LOCATION INFORMATION: Dallas, Texas

Dallas, Texas
Dallas, Texas photo by File Upload Bot

Dallas is situated in Dallas County, Texas. It has a population of over 1,279,910, which has grown by 7.7% over the last ten years. The cost of living index in Dallas, 91, is below the national average. New single-family homes in Dallas cost $295,700 on average, which is far greater than the state average. In 2008, 1,198 new homes were constructed in Dallas, down from 2,090 the previous year.

The three big industries for women in Dallas are health care, educational services, and accommodation and food services. For men, it is construction, administrative and support and waste management services, and accommodation and food services. The average commute to work is about 27 minutes. More than 27.7% of Dallas residents have a bachelor's degree, which is higher than the state average. The percentage of residents with a graduate degree, 9.6%, is higher than the state average.

The unemployment rate in Dallas is 8.7%, which is greater than Texas's average of 8.1%.

The percentage of Dallas residents that are affiliated with a religious congregation, 55.1%, is more than the national average but less than the state average. El Buen Samaritano Methodist Church, Penuel Seventh Day Adventist Church and Peoples Baptist Church are all churches located in Dallas. The largest religious groups are the Catholic Church, the Southern Baptist Convention and the United Methodist Church.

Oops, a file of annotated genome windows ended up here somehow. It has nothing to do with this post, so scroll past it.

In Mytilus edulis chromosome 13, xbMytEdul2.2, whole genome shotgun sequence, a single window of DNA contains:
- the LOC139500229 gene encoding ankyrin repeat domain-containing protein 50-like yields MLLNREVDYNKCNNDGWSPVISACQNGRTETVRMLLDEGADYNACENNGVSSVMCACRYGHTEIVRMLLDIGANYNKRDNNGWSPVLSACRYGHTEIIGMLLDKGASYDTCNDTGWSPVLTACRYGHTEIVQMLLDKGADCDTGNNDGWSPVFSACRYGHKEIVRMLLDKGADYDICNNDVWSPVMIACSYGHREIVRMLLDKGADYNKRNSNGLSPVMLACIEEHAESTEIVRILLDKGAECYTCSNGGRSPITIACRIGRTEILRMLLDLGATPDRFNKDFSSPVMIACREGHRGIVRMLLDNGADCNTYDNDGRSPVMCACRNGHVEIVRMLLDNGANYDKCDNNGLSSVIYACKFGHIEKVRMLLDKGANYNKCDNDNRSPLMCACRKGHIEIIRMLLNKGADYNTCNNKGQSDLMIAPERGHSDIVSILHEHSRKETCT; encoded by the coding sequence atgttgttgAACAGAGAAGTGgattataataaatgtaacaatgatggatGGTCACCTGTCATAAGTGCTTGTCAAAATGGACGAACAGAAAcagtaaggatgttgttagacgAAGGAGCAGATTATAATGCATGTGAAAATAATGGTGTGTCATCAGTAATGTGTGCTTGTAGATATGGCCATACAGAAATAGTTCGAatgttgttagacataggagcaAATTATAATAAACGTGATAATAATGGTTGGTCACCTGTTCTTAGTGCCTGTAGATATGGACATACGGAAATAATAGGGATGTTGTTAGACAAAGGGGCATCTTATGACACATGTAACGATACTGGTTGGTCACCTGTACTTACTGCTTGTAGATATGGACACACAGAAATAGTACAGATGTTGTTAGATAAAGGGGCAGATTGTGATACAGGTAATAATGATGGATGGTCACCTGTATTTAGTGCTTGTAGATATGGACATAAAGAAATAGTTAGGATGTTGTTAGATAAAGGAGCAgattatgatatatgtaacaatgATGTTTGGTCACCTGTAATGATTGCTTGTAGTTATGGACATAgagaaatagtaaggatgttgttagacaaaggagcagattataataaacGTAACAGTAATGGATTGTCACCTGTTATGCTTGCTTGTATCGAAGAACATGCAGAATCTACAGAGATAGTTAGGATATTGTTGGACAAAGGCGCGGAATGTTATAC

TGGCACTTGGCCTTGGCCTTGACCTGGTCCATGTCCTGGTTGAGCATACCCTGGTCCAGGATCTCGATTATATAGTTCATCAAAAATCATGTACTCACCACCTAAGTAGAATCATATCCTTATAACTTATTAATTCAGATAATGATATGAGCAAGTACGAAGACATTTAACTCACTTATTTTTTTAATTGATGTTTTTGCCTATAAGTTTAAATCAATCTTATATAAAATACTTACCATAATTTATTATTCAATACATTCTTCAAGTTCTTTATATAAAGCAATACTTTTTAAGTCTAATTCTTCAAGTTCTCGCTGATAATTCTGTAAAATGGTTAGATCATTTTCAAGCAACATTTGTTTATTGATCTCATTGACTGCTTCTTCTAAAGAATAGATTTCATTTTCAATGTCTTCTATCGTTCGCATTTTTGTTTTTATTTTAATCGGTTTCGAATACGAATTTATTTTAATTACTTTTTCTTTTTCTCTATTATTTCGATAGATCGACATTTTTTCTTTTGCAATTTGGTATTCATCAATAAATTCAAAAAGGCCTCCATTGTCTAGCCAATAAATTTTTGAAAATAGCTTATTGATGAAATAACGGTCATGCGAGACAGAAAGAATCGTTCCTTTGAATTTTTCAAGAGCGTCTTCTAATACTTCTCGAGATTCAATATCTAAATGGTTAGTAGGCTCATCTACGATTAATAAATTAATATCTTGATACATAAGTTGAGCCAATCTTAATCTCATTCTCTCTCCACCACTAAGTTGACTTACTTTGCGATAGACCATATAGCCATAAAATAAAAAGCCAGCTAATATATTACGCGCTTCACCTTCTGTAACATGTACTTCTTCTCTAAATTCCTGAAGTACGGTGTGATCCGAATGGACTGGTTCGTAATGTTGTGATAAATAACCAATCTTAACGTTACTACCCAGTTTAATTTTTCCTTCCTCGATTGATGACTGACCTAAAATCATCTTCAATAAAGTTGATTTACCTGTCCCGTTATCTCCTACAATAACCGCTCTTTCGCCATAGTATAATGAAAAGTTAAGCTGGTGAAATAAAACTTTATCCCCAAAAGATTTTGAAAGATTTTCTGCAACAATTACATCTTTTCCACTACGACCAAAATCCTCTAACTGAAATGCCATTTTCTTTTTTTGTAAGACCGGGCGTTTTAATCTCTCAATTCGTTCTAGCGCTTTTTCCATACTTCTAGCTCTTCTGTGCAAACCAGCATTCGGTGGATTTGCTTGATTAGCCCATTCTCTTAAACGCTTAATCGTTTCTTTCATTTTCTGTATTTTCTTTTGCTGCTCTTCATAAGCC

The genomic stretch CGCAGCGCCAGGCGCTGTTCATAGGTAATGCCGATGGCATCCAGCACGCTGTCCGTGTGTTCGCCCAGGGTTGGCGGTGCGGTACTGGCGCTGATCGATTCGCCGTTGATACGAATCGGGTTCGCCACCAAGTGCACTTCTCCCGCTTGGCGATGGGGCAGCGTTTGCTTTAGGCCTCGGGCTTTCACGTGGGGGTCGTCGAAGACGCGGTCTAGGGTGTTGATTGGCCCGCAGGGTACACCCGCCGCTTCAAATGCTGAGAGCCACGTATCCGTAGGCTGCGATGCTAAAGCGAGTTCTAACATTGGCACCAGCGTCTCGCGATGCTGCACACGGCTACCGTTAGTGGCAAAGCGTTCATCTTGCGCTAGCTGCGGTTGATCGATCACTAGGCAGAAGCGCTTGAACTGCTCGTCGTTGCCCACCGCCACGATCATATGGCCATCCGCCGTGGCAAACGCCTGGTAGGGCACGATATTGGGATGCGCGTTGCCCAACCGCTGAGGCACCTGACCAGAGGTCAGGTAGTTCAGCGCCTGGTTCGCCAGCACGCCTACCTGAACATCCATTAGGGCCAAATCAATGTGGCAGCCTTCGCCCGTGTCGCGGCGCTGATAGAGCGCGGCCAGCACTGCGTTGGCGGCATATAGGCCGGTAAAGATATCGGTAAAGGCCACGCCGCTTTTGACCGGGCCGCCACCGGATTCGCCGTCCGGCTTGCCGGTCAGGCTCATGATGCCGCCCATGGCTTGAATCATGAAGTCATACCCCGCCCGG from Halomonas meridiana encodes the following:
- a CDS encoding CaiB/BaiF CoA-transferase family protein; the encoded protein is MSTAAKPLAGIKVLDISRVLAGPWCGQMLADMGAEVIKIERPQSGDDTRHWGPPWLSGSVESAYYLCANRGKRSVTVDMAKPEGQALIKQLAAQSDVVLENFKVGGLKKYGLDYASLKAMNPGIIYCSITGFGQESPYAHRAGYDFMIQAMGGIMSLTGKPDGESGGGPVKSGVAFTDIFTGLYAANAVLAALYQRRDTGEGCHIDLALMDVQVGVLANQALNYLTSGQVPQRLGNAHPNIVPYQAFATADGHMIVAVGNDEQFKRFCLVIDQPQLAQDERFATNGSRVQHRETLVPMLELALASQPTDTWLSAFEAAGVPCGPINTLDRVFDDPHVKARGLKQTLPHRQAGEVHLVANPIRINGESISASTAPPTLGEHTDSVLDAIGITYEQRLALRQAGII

Dallas is home to the Camp Wisdom and the North Bishop Avenue Commercial Historic District as well as Trinity River Greenbelt Park and Buckner Park. Shopping centers in the area include Wynnewood Village Shopping Center, Valley View Center Shopping Center and Galleria Shopping Center at Dallas. Visitors to Dallas can choose from Benjamin West Dallas LLC, Bucks Bar and Candlewood Suites Hotel for temporary stays in the area.